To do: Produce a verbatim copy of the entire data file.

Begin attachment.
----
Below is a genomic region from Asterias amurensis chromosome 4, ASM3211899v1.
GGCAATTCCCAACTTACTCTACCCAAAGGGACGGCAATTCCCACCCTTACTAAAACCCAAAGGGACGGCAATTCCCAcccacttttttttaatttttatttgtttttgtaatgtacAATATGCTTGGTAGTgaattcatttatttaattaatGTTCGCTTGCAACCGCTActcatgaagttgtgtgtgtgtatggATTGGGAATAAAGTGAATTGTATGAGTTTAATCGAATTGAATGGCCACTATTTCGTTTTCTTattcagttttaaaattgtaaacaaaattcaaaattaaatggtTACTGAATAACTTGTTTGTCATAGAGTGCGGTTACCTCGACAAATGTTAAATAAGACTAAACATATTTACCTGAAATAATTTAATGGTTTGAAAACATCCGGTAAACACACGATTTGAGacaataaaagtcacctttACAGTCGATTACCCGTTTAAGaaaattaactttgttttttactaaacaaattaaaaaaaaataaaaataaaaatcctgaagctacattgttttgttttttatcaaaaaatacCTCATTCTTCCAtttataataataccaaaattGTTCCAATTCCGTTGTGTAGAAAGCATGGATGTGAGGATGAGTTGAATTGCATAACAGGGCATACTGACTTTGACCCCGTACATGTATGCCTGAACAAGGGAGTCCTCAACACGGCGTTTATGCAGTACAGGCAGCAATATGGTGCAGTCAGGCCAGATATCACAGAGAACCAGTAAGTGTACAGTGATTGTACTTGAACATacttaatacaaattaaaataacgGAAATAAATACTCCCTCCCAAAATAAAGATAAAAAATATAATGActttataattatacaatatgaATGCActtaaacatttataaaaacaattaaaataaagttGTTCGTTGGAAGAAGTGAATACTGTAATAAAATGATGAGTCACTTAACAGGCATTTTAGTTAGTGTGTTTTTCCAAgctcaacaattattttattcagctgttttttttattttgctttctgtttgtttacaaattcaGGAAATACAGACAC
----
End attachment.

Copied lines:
Below is a genomic region from Asterias amurensis chromosome 4, ASM3211899v1.
GGCAATTCCCAACTTACTCTACCCAAAGGGACGGCAATTCCCACCCTTACTAAAACCCAAAGGGACGGCAATTCCCAcccacttttttttaatttttatttgtttttgtaatgtacAATATGCTTGGTAGTgaattcatttatttaattaatGTTCGCTTGCAACCGCTActcatgaagttgtgtgtgtgtatggATTGGGAATAAAGTGAATTGTATGAGTTTAATCGAATTGAATGGCCACTATTTCGTTTTCTTattcagttttaaaattgtaaacaaaattcaaaattaaatggtTACTGAATAACTTGTTTGTCATAGAGTGCGGTTACCTCGACAAATGTTAAATAAGACTAAACATATTTACCTGAAATAATTTAATGGTTTGAAAACATCCGGTAAACACACGATTTGAGacaataaaagtcacctttACAGTCGATTACCCGTTTAAGaaaattaactttgttttttactaaacaaattaaaaaaaaataaaaataaaaatcctgaagctacattgttttgttttttatcaaaaaatacCTCATTCTTCCAtttataataataccaaaattGTTCCAATTCCGTTGTGTAGAAAGCATGGATGTGAGGATGAGTTGAATTGCATAACAGGGCATACTGACTTTGACCCCGTACATGTATGCCTGAACAAGGGAGTCCTCAACACGGCGTTTATGCAGTACAGGCAGCAATATGGTGCAGTCAGGCCAGATATCACAGAGAACCAGTAAGTGTACAGTGATTGTACTTGAACATacttaatacaaattaaaataacgGAAATAAATACTCCCTCCCAAAATAAAGATAAAAAATATAATGActttataattatacaatatgaATGCActtaaacatttataaaaacaattaaaataaagttGTTCGTTGGAAGAAGTGAATACTGTAATAAAATGATGAGTCACTTAACAGGCATTTTAGTTAGTGTGTTTTTCCAAgctcaacaattattttattcagctgttttttttattttgctttctgtttgtttacaaattcaGGAAATACAGACAC